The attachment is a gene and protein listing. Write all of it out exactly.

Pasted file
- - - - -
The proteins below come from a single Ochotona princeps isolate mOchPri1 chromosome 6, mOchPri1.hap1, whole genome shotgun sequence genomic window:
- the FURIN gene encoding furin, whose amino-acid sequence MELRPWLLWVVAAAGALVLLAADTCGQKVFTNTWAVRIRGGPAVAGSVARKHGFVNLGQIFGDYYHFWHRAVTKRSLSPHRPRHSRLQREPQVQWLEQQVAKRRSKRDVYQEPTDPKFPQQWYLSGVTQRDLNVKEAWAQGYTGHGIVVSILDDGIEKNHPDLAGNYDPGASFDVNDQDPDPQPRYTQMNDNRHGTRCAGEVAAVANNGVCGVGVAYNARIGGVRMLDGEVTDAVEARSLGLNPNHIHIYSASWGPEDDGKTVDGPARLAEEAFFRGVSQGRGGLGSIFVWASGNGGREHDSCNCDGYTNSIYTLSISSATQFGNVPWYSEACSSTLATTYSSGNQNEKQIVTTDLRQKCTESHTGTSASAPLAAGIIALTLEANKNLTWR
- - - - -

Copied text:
The proteins below come from a single Ochotona princeps isolate mOchPri1 chromosome 6, mOchPri1.hap1, whole genome shotgun sequence genomic window:
- the FURIN gene encoding furin, whose amino-acid sequence MELRPWLLWVVAAAGALVLLAADTCGQKVFTNTWAVRIRGGPAVAGSVARKHGFVNLGQIFGDYYHFWHRAVTKRSLSPHRPRHSRLQREPQVQWLEQQVAKRRSKRDVYQEPTDPKFPQQWYLSGVTQRDLNVKEAWAQGYTGHGIVVSILDDGIEKNHPDLAGNYDPGASFDVNDQDPDPQPRYTQMNDNRHGTRCAGEVAAVANNGVCGVGVAYNARIGGVRMLDGEVTDAVEARSLGLNPNHIHIYSASWGPEDDGKTVDGPARLAEEAFFRGVSQGRGGLGSIFVWASGNGGREHDSCNCDGYTNSIYTLSISSATQFGNVPWYSEACSSTLATTYSSGNQNEKQIVTTDLRQKCTESHTGTSASAPLAAGIIALTLEANKNLTWR